Vaccination Controversy


The following is taken from Kirkwood, Kyra. "Vaccinations: Not If, But When." Dog Fancy, June 2003, 35-45:

"..the controversy surrounding annual booster shots... Few issues in the veterinary world have produced as much debate...

"..many veterinarians now recognize that vaccinating dogs when they still retain protection from previous vaccinations may possibly lead to such adverse effects as autoimmune diseases and chronic allergies. Evidence is mounting that immunity from initial vaccines may last longer than previously believed, negating the need for annual booster shots. Informal studies have shown that approximately 95 percent of dogs retain immunity for many years after administration of some vaccines.

New Guidelines

"A report released this year by the American Animal Hospital Association (AAHA) Canine Vaccine Task Force now recommends that boosters for distemper, parvovirus, parainfluenza, and canine adenovirus-2 (hepatitis and respiratory infection) be given to adult dogs every three years, rather than annually... Rabies booster are also officially recommended every three years...

"..no concrete scientific studies have been conducted that prove exactly how long vaccines last... the new AAHA guidelines were based on .. limited evidence...

"As with any medical procedure, vaccines come with inherent risk... When a sick or chronically ill dog receives vaccinations, the effect can be compounded...

"What's alarming to many veterinarians is evidence that in some rare instances, vaccines stimulate the dog's immune system, triggering it to respond against the dog's own tissues. This results in blood, joint, nervous system, or skin diseases that sometimes don't crop up until weeks or even months after the vaccination...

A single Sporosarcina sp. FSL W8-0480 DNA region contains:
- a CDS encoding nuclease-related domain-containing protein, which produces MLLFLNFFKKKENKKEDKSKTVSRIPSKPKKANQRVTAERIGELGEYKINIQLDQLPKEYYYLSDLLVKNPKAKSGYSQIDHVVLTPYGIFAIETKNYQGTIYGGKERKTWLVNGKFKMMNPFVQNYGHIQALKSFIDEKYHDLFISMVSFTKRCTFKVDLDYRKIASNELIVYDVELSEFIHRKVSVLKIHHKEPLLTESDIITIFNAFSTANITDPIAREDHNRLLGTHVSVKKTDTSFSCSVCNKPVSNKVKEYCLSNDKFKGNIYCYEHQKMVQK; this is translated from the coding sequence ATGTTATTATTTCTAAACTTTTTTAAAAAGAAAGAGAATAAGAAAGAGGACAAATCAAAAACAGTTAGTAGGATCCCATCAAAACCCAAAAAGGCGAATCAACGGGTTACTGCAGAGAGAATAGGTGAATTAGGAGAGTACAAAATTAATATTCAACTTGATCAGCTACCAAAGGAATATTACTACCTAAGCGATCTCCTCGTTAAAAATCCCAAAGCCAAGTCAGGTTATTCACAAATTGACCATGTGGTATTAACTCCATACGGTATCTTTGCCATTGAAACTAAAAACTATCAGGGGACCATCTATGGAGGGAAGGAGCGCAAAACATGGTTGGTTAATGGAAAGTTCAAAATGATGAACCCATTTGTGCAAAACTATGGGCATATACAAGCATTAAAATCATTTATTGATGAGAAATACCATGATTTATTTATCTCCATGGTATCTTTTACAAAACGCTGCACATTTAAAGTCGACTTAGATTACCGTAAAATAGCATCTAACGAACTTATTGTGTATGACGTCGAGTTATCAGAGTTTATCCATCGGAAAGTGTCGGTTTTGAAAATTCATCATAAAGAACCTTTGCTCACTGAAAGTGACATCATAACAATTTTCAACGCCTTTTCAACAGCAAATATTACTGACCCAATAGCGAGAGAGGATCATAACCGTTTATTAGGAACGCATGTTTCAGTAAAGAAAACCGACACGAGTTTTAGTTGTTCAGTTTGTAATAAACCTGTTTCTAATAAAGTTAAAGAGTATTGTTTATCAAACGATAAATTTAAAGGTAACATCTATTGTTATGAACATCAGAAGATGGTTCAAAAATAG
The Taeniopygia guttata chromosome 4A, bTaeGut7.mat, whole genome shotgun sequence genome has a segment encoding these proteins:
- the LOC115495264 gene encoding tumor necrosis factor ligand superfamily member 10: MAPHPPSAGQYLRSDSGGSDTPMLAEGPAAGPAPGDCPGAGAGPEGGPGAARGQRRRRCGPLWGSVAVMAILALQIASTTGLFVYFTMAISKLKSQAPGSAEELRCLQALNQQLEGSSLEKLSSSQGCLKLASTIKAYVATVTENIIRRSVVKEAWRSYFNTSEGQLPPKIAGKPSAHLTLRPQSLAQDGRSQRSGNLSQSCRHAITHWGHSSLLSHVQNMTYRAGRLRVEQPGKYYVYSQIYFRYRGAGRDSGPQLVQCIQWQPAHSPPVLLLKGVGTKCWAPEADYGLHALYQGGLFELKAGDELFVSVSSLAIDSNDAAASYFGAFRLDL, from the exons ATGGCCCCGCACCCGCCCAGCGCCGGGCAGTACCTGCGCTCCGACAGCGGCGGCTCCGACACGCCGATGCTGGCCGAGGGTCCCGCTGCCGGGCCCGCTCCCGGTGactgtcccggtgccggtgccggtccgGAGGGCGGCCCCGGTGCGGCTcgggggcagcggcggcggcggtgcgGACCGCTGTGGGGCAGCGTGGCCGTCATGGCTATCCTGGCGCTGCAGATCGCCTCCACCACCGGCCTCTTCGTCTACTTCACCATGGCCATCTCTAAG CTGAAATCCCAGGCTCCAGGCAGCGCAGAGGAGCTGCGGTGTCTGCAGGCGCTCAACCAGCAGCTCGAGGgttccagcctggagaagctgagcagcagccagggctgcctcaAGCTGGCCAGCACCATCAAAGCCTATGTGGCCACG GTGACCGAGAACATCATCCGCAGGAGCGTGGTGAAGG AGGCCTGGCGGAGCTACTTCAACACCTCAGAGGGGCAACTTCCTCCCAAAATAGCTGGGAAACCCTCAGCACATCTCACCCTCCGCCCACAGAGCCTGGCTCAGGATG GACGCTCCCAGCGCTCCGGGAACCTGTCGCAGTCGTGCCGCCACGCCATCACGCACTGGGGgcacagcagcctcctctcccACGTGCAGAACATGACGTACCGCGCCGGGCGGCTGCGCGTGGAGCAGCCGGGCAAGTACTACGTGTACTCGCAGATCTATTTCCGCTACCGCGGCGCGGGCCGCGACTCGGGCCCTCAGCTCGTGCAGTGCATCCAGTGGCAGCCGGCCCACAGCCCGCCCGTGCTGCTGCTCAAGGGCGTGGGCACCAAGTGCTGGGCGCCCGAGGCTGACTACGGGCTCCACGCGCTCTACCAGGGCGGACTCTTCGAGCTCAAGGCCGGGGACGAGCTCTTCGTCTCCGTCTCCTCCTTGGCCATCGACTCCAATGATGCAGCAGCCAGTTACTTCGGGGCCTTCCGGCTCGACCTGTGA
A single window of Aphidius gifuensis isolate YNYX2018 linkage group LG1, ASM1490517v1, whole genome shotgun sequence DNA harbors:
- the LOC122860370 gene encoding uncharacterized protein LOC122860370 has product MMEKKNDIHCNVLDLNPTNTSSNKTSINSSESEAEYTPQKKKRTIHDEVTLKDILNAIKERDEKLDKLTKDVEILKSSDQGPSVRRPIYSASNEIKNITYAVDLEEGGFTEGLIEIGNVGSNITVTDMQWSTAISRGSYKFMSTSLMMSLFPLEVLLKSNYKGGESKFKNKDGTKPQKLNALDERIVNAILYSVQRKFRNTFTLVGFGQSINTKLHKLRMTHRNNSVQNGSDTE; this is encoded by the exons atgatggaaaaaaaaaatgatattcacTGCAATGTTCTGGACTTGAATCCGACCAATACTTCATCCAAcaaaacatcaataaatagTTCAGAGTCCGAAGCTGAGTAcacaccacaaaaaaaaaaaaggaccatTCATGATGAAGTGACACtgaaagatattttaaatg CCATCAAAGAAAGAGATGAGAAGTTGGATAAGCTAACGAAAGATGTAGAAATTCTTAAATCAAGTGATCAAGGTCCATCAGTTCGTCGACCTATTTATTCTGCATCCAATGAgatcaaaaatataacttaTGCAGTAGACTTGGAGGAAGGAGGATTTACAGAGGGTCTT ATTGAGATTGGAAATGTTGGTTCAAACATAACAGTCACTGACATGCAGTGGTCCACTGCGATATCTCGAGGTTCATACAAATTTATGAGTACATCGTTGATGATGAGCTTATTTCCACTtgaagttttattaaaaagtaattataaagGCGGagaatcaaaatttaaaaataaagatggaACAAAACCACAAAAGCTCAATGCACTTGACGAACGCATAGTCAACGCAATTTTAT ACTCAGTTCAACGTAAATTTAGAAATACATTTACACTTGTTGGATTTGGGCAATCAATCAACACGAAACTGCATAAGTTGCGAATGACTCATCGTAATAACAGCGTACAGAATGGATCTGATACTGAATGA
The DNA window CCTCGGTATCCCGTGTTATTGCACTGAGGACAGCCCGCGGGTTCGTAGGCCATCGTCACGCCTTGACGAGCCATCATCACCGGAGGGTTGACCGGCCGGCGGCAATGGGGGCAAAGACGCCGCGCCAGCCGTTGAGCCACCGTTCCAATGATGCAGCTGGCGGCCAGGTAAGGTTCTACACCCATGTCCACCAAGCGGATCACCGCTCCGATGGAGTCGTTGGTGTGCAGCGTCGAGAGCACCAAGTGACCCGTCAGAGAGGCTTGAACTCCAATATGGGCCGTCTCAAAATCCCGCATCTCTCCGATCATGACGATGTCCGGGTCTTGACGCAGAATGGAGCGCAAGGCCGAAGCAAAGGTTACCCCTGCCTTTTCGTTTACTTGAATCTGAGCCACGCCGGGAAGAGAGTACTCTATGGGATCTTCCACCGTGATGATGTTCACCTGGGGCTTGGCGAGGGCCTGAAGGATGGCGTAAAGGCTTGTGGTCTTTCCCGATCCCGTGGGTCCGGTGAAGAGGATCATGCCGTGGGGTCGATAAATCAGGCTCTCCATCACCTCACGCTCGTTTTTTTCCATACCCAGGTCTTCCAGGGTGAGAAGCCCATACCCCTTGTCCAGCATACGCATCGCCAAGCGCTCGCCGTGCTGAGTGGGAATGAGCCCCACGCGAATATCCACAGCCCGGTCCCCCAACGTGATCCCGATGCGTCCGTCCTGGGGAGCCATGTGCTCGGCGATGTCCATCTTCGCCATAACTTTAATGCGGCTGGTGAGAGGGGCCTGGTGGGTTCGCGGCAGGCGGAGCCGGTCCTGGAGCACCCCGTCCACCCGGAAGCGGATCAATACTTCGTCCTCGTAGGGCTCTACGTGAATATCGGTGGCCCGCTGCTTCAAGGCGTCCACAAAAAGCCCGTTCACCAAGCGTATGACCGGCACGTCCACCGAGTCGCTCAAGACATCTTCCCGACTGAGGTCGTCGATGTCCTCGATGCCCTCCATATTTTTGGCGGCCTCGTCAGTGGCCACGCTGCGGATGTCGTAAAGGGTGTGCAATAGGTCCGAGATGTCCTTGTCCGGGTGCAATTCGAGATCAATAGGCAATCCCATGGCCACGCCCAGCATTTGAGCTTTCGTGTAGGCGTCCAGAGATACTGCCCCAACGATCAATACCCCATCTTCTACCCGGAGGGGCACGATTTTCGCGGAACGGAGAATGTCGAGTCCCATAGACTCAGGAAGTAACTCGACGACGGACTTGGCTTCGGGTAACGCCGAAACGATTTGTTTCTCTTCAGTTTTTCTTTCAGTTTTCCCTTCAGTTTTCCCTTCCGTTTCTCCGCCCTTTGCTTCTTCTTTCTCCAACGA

"Karen Hoffman, VMD... sees numerous cases of ear infections, allergies, hemolytic anemia, and thyroid ailments -- infirmities she chalks up to too many unneeded vaccinations, which she says can overstress the immune system...

"[Dr.] Dodds believes in titer tests: blood tests that measure the amount of antibody protection in a dog's bloodstream...

"But some veterinarians question the accuracy of titers, claiming a dog may still be immune even when the titer doesn't show high antibody levels. It also costs more to titer than to vaccinate. In addition, test results can vary from lab to lab...

"The AAHA report advises against the use of the canine coronavirus vaccine due to lack of evidence that the vaccine offers optimal protection against a rare disease that is mild even in the worst cases. Also listed as "not recommended" are the giardia lamblia booster which has not been proven to prevent the infection, and the canine adenovirus-1 (CAV-1).

"The guidelines rank vaccine boosters for Lyme disease, leptospirosis, and bordetella as optional...

"..keep in mind... both kinds of vaccines, those containing modified live viruses (MLVs) and those with killed organisms. Some of the latter, such as the one-year rabies vaccination, still require annual boosters, according to the AAHA report."

The following is taken from the April/May Newsletter of the Senior Dogs Project: